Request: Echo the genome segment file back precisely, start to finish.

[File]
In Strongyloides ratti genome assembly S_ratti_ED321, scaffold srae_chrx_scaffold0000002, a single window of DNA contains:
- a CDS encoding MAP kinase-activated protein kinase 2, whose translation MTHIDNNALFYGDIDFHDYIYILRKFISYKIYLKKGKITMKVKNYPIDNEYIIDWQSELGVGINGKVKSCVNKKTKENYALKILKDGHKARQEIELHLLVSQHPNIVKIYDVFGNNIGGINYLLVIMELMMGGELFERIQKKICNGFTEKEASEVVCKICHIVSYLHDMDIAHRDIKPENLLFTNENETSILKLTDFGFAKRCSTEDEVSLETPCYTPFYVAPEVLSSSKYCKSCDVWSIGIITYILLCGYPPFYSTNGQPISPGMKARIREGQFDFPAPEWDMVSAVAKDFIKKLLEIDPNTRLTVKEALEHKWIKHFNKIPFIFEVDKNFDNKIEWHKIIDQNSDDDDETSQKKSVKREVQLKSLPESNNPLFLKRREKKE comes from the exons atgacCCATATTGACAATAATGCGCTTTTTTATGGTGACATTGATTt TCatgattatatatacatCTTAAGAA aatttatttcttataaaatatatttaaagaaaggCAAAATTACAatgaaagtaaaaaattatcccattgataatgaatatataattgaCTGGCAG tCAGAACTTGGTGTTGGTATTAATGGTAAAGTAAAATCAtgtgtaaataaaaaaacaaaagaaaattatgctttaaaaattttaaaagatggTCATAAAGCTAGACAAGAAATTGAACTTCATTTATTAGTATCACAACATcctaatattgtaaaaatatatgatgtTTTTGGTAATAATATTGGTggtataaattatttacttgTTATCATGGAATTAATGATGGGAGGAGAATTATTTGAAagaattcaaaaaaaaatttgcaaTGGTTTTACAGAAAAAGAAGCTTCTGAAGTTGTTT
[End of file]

In Strongyloides ratti genome assembly S_ratti_ED321, scaffold srae_chrx_scaffold0000002, a single window of DNA contains:
- a CDS encoding MAP kinase-activated protein kinase 2, whose translation MTHIDNNALFYGDIDFHDYIYILRKFISYKIYLKKGKITMKVKNYPIDNEYIIDWQSELGVGINGKVKSCVNKKTKENYALKILKDGHKARQEIELHLLVSQHPNIVKIYDVFGNNIGGINYLLVIMELMMGGELFERIQKKICNGFTEKEASEVVCKICHIVSYLHDMDIAHRDIKPENLLFTNENETSILKLTDFGFAKRCSTEDEVSLETPCYTPFYVAPEVLSSSKYCKSCDVWSIGIITYILLCGYPPFYSTNGQPISPGMKARIREGQFDFPAPEWDMVSAVAKDFIKKLLEIDPNTRLTVKEALEHKWIKHFNKIPFIFEVDKNFDNKIEWHKIIDQNSDDDDETSQKKSVKREVQLKSLPESNNPLFLKRREKKE comes from the exons atgacCCATATTGACAATAATGCGCTTTTTTATGGTGACATTGATTt TCatgattatatatacatCTTAAGAA aatttatttcttataaaatatatttaaagaaaggCAAAATTACAatgaaagtaaaaaattatcccattgataatgaatatataattgaCTGGCAG tCAGAACTTGGTGTTGGTATTAATGGTAAAGTAAAATCAtgtgtaaataaaaaaacaaaagaaaattatgctttaaaaattttaaaagatggTCATAAAGCTAGACAAGAAATTGAACTTCATTTATTAGTATCACAACATcctaatattgtaaaaatatatgatgtTTTTGGTAATAATATTGGTggtataaattatttacttgTTATCATGGAATTAATGATGGGAGGAGAATTATTTGAAagaattcaaaaaaaaatttgcaaTGGTTTTACAGAAAAAGAAGCTTCTGAAGTTGTTT